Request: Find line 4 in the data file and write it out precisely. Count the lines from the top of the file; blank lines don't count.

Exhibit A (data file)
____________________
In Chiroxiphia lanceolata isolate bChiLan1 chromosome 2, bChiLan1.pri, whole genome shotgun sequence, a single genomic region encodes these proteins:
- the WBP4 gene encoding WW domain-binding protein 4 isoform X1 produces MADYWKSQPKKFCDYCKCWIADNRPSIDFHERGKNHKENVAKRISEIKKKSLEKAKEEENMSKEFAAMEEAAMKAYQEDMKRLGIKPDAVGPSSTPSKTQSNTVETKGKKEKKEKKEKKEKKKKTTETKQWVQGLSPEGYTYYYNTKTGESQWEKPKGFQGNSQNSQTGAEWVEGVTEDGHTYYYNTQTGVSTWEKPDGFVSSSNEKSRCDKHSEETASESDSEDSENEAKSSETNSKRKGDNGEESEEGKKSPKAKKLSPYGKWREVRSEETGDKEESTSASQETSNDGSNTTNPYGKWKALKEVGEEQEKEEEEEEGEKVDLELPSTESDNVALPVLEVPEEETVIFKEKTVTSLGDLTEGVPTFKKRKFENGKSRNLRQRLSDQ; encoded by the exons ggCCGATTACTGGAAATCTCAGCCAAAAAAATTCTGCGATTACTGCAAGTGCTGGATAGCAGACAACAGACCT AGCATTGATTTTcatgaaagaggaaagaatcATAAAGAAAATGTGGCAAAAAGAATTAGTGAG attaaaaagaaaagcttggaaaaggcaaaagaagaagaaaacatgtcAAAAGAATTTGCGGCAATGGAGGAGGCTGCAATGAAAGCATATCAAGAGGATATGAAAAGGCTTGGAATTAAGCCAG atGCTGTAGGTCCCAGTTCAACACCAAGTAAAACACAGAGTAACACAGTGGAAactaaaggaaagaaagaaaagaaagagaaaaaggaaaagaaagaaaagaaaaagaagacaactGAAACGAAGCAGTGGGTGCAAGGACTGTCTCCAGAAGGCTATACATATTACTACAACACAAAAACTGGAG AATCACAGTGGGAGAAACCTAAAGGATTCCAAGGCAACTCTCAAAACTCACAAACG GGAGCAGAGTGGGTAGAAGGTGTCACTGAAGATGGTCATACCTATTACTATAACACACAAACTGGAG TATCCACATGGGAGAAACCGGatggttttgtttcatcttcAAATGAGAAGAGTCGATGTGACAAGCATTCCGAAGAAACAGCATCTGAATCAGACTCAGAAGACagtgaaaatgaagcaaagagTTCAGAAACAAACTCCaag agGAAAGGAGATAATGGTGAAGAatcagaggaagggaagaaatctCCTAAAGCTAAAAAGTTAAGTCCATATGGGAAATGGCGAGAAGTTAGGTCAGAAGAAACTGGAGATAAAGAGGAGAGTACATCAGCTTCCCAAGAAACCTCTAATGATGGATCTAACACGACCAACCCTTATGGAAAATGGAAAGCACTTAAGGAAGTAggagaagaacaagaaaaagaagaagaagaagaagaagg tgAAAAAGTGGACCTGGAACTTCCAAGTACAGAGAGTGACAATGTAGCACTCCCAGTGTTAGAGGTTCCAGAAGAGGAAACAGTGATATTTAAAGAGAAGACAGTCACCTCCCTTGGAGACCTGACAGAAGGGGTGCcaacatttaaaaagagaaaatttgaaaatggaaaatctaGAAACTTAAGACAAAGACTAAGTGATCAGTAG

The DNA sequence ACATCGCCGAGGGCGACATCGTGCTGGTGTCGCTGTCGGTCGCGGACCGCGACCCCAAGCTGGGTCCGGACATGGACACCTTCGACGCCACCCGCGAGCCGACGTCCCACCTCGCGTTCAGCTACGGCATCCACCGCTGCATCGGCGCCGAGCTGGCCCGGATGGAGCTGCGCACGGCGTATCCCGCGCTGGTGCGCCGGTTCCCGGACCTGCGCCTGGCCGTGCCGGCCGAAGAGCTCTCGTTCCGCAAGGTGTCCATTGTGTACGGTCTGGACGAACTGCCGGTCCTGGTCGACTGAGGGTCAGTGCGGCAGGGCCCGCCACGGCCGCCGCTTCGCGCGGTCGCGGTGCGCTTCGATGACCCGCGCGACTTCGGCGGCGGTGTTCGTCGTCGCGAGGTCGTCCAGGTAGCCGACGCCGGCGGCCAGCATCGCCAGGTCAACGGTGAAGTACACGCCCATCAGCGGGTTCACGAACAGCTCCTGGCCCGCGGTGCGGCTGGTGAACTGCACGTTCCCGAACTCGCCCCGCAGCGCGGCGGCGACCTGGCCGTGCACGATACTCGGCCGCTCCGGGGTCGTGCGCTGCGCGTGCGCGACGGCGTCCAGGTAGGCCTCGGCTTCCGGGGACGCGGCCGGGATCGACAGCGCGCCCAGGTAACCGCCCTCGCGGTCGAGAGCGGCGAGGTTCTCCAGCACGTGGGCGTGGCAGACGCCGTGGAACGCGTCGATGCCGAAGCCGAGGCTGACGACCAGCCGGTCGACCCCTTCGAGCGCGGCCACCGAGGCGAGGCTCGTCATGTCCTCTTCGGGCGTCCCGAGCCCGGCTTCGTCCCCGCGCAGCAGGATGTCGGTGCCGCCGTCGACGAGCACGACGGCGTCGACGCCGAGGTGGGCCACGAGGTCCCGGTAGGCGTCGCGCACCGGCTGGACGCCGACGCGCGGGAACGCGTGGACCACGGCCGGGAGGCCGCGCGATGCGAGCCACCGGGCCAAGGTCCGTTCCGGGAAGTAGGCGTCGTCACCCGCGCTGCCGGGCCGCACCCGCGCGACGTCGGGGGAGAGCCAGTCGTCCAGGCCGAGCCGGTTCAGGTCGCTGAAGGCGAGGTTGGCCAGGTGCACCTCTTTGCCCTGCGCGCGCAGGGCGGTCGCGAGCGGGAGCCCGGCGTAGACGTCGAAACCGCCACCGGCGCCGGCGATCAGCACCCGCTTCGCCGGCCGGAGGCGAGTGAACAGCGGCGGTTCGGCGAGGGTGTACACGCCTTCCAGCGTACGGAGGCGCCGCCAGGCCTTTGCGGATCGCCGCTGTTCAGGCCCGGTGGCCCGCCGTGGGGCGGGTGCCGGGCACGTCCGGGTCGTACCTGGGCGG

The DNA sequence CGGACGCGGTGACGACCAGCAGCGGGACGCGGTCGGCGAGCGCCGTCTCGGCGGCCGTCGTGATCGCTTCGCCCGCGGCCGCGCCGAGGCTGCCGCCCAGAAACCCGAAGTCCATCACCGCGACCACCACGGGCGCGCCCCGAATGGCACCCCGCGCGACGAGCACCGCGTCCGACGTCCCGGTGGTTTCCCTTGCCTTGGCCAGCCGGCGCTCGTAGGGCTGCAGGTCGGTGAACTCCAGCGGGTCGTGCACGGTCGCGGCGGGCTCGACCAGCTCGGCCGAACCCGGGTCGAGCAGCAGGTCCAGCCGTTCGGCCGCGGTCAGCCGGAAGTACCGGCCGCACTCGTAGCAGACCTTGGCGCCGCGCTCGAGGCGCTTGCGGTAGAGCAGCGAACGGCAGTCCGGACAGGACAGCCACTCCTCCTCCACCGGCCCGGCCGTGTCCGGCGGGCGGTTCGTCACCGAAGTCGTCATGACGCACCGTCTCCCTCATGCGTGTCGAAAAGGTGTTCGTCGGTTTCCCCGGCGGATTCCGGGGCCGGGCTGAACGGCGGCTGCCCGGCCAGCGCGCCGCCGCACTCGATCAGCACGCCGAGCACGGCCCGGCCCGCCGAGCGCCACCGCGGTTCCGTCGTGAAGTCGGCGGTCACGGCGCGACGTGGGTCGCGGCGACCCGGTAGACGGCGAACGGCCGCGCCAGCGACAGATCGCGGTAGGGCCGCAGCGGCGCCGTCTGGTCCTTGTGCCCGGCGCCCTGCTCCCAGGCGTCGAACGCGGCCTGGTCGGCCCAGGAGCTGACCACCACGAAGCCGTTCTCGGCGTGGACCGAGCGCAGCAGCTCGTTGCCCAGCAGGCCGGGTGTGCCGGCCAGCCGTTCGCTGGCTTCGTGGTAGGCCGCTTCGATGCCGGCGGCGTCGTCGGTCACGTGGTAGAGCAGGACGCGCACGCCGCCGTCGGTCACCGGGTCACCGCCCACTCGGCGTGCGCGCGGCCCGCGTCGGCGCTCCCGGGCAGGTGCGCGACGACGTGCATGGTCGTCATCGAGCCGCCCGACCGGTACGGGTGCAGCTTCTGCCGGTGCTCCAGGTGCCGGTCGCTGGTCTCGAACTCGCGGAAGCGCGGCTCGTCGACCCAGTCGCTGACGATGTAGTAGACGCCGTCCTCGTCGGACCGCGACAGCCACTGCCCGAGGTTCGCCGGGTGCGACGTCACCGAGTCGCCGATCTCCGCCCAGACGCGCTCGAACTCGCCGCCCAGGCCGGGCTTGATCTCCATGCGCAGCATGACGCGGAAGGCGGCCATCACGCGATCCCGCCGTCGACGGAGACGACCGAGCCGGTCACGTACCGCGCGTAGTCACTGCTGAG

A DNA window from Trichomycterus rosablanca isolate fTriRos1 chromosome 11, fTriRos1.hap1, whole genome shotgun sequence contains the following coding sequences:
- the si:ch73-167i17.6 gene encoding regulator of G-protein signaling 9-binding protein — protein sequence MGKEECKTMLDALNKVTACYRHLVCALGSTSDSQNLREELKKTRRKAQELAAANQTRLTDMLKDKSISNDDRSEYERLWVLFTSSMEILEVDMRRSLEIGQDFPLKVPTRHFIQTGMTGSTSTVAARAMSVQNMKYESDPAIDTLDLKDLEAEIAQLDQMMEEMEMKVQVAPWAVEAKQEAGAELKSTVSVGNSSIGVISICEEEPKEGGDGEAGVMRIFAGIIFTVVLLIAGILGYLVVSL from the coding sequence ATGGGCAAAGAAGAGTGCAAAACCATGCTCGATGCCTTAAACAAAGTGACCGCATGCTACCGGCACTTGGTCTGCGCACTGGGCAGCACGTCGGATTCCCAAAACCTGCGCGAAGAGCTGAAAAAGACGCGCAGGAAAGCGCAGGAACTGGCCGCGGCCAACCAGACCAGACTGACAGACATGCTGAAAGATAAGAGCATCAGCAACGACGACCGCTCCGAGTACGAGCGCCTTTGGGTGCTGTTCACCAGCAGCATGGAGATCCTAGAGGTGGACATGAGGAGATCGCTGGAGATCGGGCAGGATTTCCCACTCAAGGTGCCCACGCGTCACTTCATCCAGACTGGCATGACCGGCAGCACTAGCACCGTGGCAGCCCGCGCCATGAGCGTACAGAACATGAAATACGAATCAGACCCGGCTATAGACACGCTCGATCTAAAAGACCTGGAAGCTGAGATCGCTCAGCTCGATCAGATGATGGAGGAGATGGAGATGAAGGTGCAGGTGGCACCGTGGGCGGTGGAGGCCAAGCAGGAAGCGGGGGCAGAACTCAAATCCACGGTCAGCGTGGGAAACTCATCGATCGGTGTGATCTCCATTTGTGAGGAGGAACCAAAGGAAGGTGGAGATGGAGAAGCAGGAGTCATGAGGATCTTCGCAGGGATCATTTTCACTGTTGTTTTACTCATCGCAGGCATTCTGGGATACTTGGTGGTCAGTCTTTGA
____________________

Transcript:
The DNA sequence CGGACGCGGTGACGACCAGCAGCGGGACGCGGTCGGCGAGCGCCGTCTCGGCGGCCGTCGTGATCGCTTCGCCCGCGGCCGCGCCGAGGCTGCCGCCCAGAAACCCGAAGTCCATCACCGCGACCACCACGGGCGCGCCCCGAATGGCACCCCGCGCGACGAGCACCGCGTCCGACGTCCCGGTGGTTTCCCTTGCCTTGGCCAGCCGGCGCTCGTAGGGCTGCAGGTCGGTGAACTCCAGCGGGTCGTGCACGGTCGCGGCGGGCTCGACCAGCTCGGCCGAACCCGGGTCGAGCAGCAGGTCCAGCCGTTCGGCCGCGGTCAGCCGGAAGTACCGGCCGCACTCGTAGCAGACCTTGGCGCCGCGCTCGAGGCGCTTGCGGTAGAGCAGCGAACGGCAGTCCGGACAGGACAGCCACTCCTCCTCCACCGGCCCGGCCGTGTCCGGCGGGCGGTTCGTCACCGAAGTCGTCATGACGCACCGTCTCCCTCATGCGTGTCGAAAAGGTGTTCGTCGGTTTCCCCGGCGGATTCCGGGGCCGGGCTGAACGGCGGCTGCCCGGCCAGCGCGCCGCCGCACTCGATCAGCACGCCGAGCACGGCCCGGCCCGCCGAGCGCCACCGCGGTTCCGTCGTGAAGTCGGCGGTCACGGCGCGACGTGGGTCGCGGCGACCCGGTAGACGGCGAACGGCCGCGCCAGCGACAGATCGCGGTAGGGCCGCAGCGGCGCCGTCTGGTCCTTGTGCCCGGCGCCCTGCTCCCAGGCGTCGAACGCGGCCTGGTCGGCCCAGGAGCTGACCACCACGAAGCCGTTCTCGGCGTGGACCGAGCGCAGCAGCTCGTTGCCCAGCAGGCCGGGTGTGCCGGCCAGCCGTTCGCTGGCTTCGTGGTAGGCCGCTTCGATGCCGGCGGCGTCGTCGGTCACGTGGTAGAGCAGGACGCGCACGCCGCCGTCGGTCACCGGGTCACCGCCCACTCGGCGTGCGCGCGGCCCGCGTCGGCGCTCCCGGGCAGGTGCGCGACGACGTGCATGGTCGTCATCGAGCCGCCCGACCGGTACGGGTGCAGCTTCTGCCGGTGCTCCAGGTGCCGGTCGCTGGTCTCGAACTCGCGGAAGCGCGGCTCGTCGACCCAGTCGCTGACGATGTAGTAGACGCCGTCCTCGTCGGACCGCGACAGCCACTGCCCGAGGTTCGCCGGGTGCGACGTCACCGAGTCGCCGATCTCCGCCCAGACGCGCTCGAACTCGCCGCCCAGGCCGGGCTTGATCTCCATGCGCAGCATGACGCGGAAGGCGGCCATCACGCGATCCCGCCGTCGACGGAGACGACCGAGCCGGTCACGTACCGCGCGTAGTCACTGCTGAG